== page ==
Those numbers sound big, but they are what’s known in science as relative risks. The researchers also looked at absolute risks — the risk increase to a person over a given period of time. Absolute risks are what matter most when considering how a behavior or choice might influence your health. Over the course of these studies, eating just half an egg a day, or about three eggs a week, increased a person’s risk of a heart attack, stroke or some other heart-related event by a small amount — about 1%. It boosted a person’s risk of an early death by about 2%.
Those associations held even when researchers looked at the overall quality of a person’s diet. Those who included eggs as part of a healthy diet didn’t have lower risks compared to those who ate eggs alongside less nutritious foods.
Marion Nestle, PhD, is a professor of nutrition, food studies, and public health at New York University. She points out that those associations are “modest.”
“Is it clinically meaningful? Hard to know,” says Nestle, who was not involved in the study.
Nestle also points out that many of the studies considered for the 2015 dietary guidelines that exonerated dietary cholesterol as a risk for heart disease were funded by the egg industry.
Mickey Rubin, executive director of the American Egg Board’s Egg Nutrition Center, questioned the new study’s findings. While the findings are “interesting and point to the need for further research, Rubin said in a statement that the study is “inconsistent with multiple recent studies showing no association between eggs and heart disease risk.”
This new study, he noted, had nearly 30,000 participants. A previous meta-analysis of multiple studies had more than 350,000 participants and found no correlation between egg consumption and cardiovascular risk. The new analysis is observational, which means that it can’t prove cause and effect. There could be other reasons people who ate more eggs had greater numbers of heart problems besides the eggs. But the study was also carefully done. When researchers adjusted their results to account for the effects of cholesterol by itself, the association with heart disease and death went away, giving them confidence that it was the cholesterol, as opposed to something else in eggs, that was the link.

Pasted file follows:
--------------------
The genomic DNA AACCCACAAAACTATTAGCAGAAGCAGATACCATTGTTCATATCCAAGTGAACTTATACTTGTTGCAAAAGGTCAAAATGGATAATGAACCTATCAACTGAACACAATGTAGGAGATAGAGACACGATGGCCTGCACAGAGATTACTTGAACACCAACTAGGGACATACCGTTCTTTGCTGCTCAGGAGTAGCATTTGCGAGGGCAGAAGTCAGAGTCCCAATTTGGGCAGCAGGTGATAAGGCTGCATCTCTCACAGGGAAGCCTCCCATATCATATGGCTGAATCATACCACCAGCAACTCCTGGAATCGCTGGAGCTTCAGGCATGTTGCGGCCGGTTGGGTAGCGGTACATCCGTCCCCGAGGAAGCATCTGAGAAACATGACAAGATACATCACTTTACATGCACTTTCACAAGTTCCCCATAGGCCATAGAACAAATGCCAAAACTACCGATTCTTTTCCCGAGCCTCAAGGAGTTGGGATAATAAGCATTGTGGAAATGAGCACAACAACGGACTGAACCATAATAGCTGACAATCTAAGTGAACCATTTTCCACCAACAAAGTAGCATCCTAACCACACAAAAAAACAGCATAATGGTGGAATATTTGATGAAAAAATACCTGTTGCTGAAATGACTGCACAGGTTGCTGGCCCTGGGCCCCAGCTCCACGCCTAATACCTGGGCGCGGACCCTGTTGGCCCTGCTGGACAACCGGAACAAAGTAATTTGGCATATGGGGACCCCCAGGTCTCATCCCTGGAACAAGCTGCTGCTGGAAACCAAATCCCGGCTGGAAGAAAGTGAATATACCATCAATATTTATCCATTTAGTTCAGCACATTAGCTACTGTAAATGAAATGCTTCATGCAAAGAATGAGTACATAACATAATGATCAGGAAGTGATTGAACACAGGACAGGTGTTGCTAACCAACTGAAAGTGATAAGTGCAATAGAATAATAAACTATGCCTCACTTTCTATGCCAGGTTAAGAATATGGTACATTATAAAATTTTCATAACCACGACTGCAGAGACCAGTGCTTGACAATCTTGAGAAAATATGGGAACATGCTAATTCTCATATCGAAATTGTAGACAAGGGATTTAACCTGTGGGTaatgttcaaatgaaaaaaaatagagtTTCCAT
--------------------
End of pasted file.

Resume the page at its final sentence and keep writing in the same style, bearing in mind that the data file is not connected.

It follows a 2018 study that looked at the totality of evidence collected from 28 studies that had people eat eggs as an experiment and then looked at changes to their blood lipids. Overall, the study found eating eggs boosted total cholesterol by about 5 points compared to people who were on diets that didn’t include eggs. Most of that increase came from an increase in LDL, or “bad” cholesterol. Even though today’s news may be jarring, nutritionists say you don’t have to give up on eggs completely if they’re a regular part of your diet. “While scientists are sorting all of this out, an egg now and then does not seem unreasonable,” Nestle says. “As with everything else in nutrition, variety, unprocessed and moderation are strategies that work pretty well.”
The study authors agree.
“In this case, what we’re really talking about is just the cholesterol component of eggs, so the egg yolks,” Allen says.
“But there are other parts of the eggs. There are amino acids and there’s choline, and those might have a benefit. So we’re not suggesting eliminating eggs from your diet. But we do recommend that people do consider them in moderation,” she says. One healthier substitution might be replacing whole eggs with egg whites, she says. Clarification: After the story ran, WW (formerly Weight Watchers) contacted us to clarify that it does not encourage members to eat any food “with abandon” as our story originally stated. Instead, they say, zero-point foods are foods that don’t have to be tracked or measured on their diet plan.